No mythological creature is more varied than the dragon. From the compound-eyed, alien dragons of Anne McCaffery's Pern series to the chronically ill swamp dragons of Terry Pratchett's Discworld, dragons have been invented and reinvented countless times in popular fiction. It’s almost impossible to pin down traits that every fictional dragon shares with others—just look at the diversity of form that exists in the How to Train Your Dragon movies alone.
But do any of these dragons have real-life counterparts in the animal kingdom? Dragons may not exist exactly as we know them from shows like Game of Thrones, but have any non-fictional creatures ever demonstrated distinctly draconic features?
Between Western and Eastern dragons, there are innumerable interpretations. To see how real-world creatures stack up next to fantasy's most beloved beast, I'm going to limit my analysis to three traits that most Western dragons share.
Western dragons are most prevalent in North American fiction; when you shut your eyes and picture a dragon, the creature in your mind’s eye is probably huge, with wings and a propensity to breathe fire. I'll also be taking into account both extinct and extant non-fictional creatures to see whether dragons are, or at least were, real—in a way.
Big, Scaly Beasts
The dragons in fantasy are almost always depicted as reptiles, or at least reptilian, with scaly skin, horns, claws, and an egg-laying lifestyle. However, no living reptile reaches the gargantuan sizes that dragons typically do in fiction.
Despite their draconic name, komodo dragons, the largest living lizard species, typically 'only' grow up to 150 pounds. The largest living reptile, the saltwater crocodile, can grow to a respectable length of 20 feet and a weight of 2,000 pounds—still no match for the immensity of The Hobbit's Smaug.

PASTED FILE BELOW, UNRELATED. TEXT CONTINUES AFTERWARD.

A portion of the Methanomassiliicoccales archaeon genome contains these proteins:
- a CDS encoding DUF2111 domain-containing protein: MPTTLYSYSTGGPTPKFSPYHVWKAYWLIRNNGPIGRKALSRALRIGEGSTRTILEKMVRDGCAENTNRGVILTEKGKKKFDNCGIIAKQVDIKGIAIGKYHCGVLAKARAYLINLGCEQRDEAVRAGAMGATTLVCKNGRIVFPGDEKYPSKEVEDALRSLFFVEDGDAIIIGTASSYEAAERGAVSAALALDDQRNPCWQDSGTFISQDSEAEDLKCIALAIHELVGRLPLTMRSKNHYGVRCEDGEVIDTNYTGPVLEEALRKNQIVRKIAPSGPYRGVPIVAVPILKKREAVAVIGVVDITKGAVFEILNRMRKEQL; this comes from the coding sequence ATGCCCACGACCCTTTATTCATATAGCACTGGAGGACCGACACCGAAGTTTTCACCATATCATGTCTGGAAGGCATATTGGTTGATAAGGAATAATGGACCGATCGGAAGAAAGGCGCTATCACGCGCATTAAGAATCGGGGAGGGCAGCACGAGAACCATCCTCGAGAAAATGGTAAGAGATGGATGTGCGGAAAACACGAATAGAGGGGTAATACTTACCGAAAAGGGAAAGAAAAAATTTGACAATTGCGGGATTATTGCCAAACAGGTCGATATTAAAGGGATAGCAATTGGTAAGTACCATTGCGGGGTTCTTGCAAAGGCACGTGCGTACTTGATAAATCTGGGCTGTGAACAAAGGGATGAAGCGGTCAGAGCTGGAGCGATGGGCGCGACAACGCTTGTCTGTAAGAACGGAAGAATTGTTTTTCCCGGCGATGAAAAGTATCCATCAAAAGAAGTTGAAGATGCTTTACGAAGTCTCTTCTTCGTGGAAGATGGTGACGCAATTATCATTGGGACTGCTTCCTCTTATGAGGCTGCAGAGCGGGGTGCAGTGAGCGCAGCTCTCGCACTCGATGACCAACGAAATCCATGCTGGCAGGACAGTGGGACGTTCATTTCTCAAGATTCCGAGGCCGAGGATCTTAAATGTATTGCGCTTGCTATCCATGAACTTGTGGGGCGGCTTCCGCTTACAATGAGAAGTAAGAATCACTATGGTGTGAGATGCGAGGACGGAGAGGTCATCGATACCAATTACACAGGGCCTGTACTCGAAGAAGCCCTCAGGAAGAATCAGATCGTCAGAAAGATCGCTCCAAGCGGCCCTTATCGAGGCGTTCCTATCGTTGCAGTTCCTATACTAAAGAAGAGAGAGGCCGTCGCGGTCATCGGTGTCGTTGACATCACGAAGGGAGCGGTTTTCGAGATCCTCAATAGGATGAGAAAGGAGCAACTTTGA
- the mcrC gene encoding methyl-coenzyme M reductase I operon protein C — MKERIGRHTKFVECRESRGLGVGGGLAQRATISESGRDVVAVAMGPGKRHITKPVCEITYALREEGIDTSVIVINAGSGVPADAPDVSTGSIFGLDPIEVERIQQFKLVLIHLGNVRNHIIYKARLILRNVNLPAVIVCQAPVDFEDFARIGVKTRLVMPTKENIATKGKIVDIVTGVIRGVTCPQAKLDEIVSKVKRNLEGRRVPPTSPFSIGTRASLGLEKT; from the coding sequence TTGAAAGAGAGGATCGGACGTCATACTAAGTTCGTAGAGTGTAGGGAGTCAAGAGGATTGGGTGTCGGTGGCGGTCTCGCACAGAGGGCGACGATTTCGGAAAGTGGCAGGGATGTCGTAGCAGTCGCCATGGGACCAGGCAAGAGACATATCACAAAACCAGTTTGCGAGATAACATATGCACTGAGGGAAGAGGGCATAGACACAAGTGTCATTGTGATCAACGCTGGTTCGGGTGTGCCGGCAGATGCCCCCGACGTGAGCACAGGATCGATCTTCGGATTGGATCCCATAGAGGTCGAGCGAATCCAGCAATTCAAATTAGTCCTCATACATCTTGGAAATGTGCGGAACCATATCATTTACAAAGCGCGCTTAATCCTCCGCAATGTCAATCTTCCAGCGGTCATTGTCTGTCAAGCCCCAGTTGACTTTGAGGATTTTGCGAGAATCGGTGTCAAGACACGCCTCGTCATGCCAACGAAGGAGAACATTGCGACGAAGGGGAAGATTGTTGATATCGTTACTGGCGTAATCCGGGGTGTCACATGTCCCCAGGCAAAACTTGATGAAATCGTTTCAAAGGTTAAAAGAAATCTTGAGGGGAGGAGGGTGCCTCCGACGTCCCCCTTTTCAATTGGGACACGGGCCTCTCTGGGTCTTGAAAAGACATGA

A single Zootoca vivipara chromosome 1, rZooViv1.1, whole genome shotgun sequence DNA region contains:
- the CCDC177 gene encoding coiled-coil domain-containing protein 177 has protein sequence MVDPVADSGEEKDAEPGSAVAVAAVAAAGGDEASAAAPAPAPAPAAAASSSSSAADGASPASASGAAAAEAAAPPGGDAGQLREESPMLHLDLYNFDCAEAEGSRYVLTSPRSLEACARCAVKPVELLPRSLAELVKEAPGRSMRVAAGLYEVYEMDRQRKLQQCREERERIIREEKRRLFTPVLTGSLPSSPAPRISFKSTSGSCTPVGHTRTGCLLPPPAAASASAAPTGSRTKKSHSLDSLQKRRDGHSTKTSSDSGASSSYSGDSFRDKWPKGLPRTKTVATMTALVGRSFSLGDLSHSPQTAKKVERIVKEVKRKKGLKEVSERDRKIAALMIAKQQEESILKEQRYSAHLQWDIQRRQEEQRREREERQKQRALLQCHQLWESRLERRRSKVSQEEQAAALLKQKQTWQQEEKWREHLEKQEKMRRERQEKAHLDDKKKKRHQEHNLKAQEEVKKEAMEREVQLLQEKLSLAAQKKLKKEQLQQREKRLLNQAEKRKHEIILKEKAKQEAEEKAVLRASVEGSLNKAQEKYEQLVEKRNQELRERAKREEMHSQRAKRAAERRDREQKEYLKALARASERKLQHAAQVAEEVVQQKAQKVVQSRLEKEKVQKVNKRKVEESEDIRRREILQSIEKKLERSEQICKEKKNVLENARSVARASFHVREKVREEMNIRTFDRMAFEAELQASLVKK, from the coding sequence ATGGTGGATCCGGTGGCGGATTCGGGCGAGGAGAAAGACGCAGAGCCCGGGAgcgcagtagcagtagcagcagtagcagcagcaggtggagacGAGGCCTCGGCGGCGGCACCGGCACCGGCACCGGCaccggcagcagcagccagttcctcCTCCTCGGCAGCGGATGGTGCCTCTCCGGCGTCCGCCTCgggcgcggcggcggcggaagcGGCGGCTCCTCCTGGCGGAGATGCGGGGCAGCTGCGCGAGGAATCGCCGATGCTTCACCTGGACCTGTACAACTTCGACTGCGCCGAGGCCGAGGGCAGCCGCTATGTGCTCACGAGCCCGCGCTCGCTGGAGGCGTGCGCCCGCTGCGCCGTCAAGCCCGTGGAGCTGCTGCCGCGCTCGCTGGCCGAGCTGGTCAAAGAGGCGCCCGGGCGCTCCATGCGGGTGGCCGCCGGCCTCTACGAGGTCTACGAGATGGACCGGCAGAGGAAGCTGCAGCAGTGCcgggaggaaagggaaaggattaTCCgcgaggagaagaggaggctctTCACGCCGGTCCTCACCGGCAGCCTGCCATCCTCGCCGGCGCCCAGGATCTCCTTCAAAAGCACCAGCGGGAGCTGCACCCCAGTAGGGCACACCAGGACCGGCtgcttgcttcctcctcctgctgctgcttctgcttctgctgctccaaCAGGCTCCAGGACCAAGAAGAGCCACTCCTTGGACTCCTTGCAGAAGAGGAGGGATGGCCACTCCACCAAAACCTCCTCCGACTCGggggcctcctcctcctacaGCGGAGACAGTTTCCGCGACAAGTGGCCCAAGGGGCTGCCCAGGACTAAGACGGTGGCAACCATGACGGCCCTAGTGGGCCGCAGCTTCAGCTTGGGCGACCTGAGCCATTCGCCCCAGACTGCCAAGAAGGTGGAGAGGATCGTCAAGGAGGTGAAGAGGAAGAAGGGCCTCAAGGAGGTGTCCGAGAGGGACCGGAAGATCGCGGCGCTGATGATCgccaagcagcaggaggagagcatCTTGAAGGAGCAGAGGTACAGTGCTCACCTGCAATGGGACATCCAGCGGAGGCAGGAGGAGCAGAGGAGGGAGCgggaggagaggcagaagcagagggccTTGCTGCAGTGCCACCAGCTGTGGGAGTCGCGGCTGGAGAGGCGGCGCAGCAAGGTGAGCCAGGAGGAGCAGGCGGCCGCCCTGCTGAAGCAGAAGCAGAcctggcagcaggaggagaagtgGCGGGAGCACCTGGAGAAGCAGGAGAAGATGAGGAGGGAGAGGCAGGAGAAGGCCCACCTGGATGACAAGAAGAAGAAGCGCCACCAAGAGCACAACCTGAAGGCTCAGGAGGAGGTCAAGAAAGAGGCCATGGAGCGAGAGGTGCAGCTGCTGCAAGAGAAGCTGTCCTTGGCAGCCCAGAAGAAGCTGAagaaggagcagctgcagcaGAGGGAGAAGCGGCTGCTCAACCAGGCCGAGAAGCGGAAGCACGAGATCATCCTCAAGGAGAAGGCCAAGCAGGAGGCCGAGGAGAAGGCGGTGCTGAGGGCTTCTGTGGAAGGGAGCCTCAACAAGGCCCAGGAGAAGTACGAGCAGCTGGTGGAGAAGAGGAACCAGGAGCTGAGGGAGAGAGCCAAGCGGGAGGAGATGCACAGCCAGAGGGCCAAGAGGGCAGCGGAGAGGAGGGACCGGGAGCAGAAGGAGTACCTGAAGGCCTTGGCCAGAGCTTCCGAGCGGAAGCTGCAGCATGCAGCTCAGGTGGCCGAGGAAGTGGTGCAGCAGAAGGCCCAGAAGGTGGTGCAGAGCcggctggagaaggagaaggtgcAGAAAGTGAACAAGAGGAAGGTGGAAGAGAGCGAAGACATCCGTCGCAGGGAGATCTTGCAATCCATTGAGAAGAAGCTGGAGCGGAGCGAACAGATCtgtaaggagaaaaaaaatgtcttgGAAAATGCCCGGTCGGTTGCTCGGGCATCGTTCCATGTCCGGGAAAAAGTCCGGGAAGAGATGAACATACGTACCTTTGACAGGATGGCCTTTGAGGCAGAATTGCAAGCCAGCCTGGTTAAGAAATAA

We have to look to the past to find creatures that really reach draconic proportions: the dinosaurs. Dinosaurs are one of the few non-fictional beasts truly comparable to dragons, because they grew so inconceivably large.
The largest of the dinosaurs, the Titanosaurs, may have grown to lengths exceeding 130 feet, and weighed up to 90 metric tons. That’s longer than four school buses lined up end to end, and twelve times heavier than the heaviest living land animal, the elephant.
Of course, one couldn't just slap some wings on a titanosaur and call it a dragon. Animals that grow to massive sizes face important trade-offs. Mainly, the bigger you are, the more food you need.
Not only that, but the bigger you are, the more energy it takes to move the sheer mass of yourself from place to place. Unlike speedy flying dragons, titanosaurs probably did not top three miles per hour walking all that bulk around. So even though animals of draconic size once existed, it's highly unlikely they even approached the speed of the dragons we know and love in fiction.
Things With Wings
In most dragon-centered fiction, dragons are able to fly. But in reality, flying is extraordinarily difficult, and the bigger an animal is, the more difficult flying becomes.
Take, for example, one of the largest animals ever to fly: the pterosaur Quetzalcoatlus. Standing as tall as a giraffe on all fours, this sky terror had a 35-foot wingspan, and could probably fly up to 80 miles an hour.
As with the Titanosaurs, however, there were important trade-offs to being so big. Like modern birds, Quetzalcoatlus had a lightweight beak instead of teeth, and utilized a system of air sacs within their bones and wing membranes. Most of the body was trimmed down for maximum aerodynamic efficiency, leaving Quetzalcoatlus looking less like a dragon and more like a giant, hairy stork with no tail.